Getting to perform in that superstar-studded milieu early in her career is not, however, what Lafarga remembers most about the MJ concerts. The two performances took place over a weekend in late summer 2001—the first on Friday, September 7, and the second on Monday, September 10. Lafarga went to bed very late Monday night, after a joyous after-party, and was awakened the morning of the 11th by the delivery of some congratulatory flowers. The deliveryman told her to turn on her television. “A super high, and then a super low the next morning,” she says.

Unfortunately, another sad event coincided with a subsequent milestone in Lafarga’s career. A couple of months before the off-Broadway premiere of In the Heights—the first musical in which she created a role as part of the original cast—her father passed away. “I don’t know if I want to talk about it,” she says, “but it’s affected my career and myself as a performer. It’s like I was a different person than I am now.”

Lafarga’s father was from Cuba; her mother’s from Trinidad. When she was very young, Lafarga and her family lived in Miami’s Little Havana quarter—near her paternal grandparents, cousins and many other Spanish speakers (so she learned the language even though English was spoken at home). The family moved to another, non-Latino-majority neighborhood in Miami when Nina was in middle school. So for Lafarga, like almost all other cast members of In the Heights, it was a matter of personal pride as well as a professional achievement to appear in a Broadway show set in a Latino neighborhood, celebrating the variety of Latino cultures. “It means so much to all of us,” she says. “It was sort of this divine intervention in all of our lives...the fact that we could be who we are on a Broadway stage. It’s wonderful to play other parts and be other people and wear costumes, but to just be me, I don’t have to put on something, that was fun and powerful.”

Knowing the show had a similar effect on many people in the audience gave the In the Heights experience additional meaning. “We’ve influenced so many kids and people that, I think, don’t usually go to see Broadway. Seeing their faces when they could see themselves on the stage was so rewarding,” she says, adding: “Being first generation in this country, I want to inspire other people that maybe don’t grow up having certain luxuries and access to certain things that they may need to become successful.”

The Lafarga family has produced not just one but two Broadway performers: Nina’s younger sister Kelly is a swing in Wicked. She has another younger sister, Sasha, who also sings and dances but just locally in Miami. Kelly made her Broadway debut this summer, and with two of her daughters now working in New York, their mother has moved to the city from Miami. “We love each other, we support each other, we see each other in our performances, we post things about each other on our Facebook pages,” Nina says of sharing a profession with her sibling. “When she first came up [to NYC], I wanted to help her get into this so it wouldn’t be as hard for her as it was for me.”

Once Nina had decided to venture into musical theater, she learned the ropes mostly by trial and error. “I just did what I loved and never thought about these other business aspects of it that I would need. I was kinda clueless in the sense that I didn’t know anything about agents, I didn’t know how to set up a résumé, what kind of headshots I needed, what to wear, what not to wear, how to wear your hair, how not to wear your hair—all these little things that are so important,” says Lafarga, who would advise newcomers to “watch people that you admire that are successful and not be afraid to talk to people and find out what they did.”

When she transitioned into theater, she began taking acting and singing lessons, and continues with them to this day. She also had to somewhat retrain herself as a dancer. “I now have the freedom to act,” Lafarga says. “The dancers that I admired in musicals were the dancers that were not only incredibly trained and technical but were actors and could tell the story through their dancing and knew when to drop the technique and just be a person. A lot of dancers don’t know how to break out of that turnout and placement and walking as a dancer, and just be a human. I had to learn to do that, coming from such a strict training background.” Even after she was cast in a show, she was still discovering things about working in musical theater. To cite one example, she says, “I was like, There are numbers on the stage [the dancers’ marks]? In modern dance, it’s all spatial awareness.”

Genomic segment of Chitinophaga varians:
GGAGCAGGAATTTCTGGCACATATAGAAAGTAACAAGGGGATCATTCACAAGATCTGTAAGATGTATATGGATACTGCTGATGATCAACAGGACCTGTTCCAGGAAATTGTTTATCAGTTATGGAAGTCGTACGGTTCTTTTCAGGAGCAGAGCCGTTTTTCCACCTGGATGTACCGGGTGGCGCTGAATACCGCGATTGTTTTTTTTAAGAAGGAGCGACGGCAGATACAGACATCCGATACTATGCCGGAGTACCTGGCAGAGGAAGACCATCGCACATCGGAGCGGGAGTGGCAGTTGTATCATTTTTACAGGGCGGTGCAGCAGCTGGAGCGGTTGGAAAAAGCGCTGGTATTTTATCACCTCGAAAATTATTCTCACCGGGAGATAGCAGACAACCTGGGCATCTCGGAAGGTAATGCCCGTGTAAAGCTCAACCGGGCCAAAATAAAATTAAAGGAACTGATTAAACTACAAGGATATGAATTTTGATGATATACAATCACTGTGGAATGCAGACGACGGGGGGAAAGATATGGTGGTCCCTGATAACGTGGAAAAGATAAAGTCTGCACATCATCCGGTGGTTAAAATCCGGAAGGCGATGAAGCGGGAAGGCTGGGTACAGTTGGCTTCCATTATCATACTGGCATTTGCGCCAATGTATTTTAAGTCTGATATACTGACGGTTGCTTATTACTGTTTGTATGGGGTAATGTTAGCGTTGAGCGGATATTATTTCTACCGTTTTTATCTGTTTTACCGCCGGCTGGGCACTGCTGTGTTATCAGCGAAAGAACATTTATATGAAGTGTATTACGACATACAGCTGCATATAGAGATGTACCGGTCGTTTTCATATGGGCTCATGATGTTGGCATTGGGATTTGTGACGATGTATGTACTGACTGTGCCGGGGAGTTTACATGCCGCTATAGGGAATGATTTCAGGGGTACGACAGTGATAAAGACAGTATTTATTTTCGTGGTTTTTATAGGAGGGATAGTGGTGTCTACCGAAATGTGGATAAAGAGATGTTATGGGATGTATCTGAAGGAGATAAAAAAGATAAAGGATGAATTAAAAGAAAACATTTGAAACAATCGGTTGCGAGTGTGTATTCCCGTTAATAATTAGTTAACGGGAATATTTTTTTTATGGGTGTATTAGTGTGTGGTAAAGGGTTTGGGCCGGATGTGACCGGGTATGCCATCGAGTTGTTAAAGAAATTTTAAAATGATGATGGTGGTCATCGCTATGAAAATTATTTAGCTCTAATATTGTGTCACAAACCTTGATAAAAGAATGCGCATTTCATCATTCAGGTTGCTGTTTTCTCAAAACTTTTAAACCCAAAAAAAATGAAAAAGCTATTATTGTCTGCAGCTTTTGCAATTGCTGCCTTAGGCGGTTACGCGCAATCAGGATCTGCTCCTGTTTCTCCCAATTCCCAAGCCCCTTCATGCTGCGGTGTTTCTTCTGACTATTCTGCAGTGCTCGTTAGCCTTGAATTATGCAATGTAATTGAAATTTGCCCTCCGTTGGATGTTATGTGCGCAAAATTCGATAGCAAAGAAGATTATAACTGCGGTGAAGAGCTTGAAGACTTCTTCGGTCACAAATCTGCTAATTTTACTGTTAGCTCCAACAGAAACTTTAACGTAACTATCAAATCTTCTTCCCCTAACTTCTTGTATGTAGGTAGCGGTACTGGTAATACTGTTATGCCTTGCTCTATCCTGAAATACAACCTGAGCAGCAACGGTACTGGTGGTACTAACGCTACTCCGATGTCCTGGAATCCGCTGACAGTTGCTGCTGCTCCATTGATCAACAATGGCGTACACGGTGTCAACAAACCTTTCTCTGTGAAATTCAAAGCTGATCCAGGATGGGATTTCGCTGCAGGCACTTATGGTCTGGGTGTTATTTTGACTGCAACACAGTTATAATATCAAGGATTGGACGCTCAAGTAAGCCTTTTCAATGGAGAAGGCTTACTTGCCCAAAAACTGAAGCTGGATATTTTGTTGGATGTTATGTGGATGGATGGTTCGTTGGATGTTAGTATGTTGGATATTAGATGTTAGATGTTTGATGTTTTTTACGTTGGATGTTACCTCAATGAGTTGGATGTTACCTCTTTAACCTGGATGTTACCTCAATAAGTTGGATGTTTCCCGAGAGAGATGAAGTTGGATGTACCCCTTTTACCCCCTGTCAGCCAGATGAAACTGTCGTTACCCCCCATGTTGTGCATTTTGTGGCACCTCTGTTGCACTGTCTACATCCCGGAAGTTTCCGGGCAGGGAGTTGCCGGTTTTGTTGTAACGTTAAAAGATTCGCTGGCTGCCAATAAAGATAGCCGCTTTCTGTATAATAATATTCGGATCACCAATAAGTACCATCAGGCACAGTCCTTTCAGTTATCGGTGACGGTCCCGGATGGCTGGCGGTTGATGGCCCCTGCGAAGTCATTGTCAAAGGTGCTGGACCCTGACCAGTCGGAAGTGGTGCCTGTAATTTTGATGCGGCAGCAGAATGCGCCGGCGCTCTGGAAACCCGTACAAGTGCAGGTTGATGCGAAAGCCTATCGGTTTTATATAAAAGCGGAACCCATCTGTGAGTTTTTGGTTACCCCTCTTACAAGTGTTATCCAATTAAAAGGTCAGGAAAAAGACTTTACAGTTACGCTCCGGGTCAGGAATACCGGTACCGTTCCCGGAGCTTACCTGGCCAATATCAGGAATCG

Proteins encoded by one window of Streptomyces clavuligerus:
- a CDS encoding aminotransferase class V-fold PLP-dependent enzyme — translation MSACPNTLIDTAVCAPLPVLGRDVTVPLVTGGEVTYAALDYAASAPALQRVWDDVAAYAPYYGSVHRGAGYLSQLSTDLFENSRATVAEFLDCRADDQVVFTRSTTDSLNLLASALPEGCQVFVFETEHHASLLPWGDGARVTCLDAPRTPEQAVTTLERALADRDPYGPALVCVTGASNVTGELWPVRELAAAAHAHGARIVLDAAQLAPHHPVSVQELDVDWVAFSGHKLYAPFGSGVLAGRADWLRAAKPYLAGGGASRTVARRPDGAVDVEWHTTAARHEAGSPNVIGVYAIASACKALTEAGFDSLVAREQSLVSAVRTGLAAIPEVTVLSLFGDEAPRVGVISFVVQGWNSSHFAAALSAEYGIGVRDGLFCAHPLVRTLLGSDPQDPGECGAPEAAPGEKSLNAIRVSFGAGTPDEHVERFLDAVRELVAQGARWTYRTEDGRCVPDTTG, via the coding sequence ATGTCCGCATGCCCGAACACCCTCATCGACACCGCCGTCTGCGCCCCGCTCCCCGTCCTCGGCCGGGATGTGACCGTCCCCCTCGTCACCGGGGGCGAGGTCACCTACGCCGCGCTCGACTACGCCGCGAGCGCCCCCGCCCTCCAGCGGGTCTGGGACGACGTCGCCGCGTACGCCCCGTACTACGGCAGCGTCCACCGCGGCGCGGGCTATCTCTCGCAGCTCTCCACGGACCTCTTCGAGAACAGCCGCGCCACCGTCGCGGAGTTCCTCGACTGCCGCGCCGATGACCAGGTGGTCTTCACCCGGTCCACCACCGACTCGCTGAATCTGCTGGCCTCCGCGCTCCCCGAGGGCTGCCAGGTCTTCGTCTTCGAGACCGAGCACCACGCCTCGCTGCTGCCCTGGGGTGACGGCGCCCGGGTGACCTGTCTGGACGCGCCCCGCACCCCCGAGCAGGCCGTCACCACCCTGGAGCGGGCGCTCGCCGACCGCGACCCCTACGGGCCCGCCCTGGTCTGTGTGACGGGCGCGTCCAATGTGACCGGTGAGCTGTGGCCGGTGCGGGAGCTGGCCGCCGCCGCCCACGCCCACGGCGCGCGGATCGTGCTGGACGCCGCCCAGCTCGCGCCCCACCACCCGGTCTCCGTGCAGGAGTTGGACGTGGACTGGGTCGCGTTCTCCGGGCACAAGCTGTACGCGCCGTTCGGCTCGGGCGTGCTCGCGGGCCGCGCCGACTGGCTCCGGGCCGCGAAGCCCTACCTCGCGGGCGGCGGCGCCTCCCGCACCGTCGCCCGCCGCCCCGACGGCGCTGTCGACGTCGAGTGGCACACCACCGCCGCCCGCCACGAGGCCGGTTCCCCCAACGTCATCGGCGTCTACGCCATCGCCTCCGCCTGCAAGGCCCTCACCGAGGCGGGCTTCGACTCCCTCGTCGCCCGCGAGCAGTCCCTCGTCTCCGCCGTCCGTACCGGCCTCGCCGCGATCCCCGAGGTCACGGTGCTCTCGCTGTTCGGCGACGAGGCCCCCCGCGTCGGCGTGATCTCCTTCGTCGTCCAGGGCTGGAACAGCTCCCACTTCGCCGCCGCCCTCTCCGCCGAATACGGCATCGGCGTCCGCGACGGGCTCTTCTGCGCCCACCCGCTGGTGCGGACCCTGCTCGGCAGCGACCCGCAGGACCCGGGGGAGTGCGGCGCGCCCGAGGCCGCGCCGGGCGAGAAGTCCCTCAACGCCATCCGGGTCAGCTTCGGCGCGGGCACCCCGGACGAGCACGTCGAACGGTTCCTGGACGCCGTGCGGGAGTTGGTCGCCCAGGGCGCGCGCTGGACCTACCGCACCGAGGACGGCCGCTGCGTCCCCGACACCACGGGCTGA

Whatever type of dancing she’s doing, ultimately it’s two aspects of dance that drive her. “I love the deepness of the art form of dance,” says Lafarga, “but I also love just entertaining.” She got an early jump on that with all the singing that took place at family gatherings and neighborhood parties when she was growing up. She also used to make movies with her cousins, and first performed on stage when she sang a duet at her kindergarten graduation. She was able to see shows on Broadway when she came to New York City with her studio for dance competitions; Jelly’s Last Jam and Five Guys Named Moe are among the earliest she remembers.

Her career has extended to film and television work, and she’d like to do even more of them in the future. Lafarga appears as a backup dancer for fictional pop star Cora Corman (Haley Bennett) in the Drew Barrymore/Hugh Grant rom-com Music and Lyrics and danced to the Doogie Howser, M.D. theme in a Saturday Night Live Digital Short with Neil Patrick Harris. She’s also danced on SNL episodes hosted by Antonio Banderas and Matthew Fox and had small acting roles on the soap operas All My Children and As the World Turns. Other TV appearances include the broadcasts of the World Music Awards, American Music Awards and MTV Video Music Awards, the latter in a number with Beyoncé.

Photos of Nina, from top: the two show posters that have given her a lot of exposure!; far right, with (from left) Nikka Graff Lanzarone, Laura Benanti, Patti LuPone, de’Adre Aziza, Sherie Rene Scott and Jennifer Sanchez of Women on the Verge of a Nervous Breakdown; dancing with Lin-Manuel Miranda in In the Heights; with Paul Simon, composer of The Capeman; at right, in Heights with (from left) Corbin Bleu, Luis Salgado, Marcy Harriell and Will Wingfield; belly dancing in Fanny earlier this year.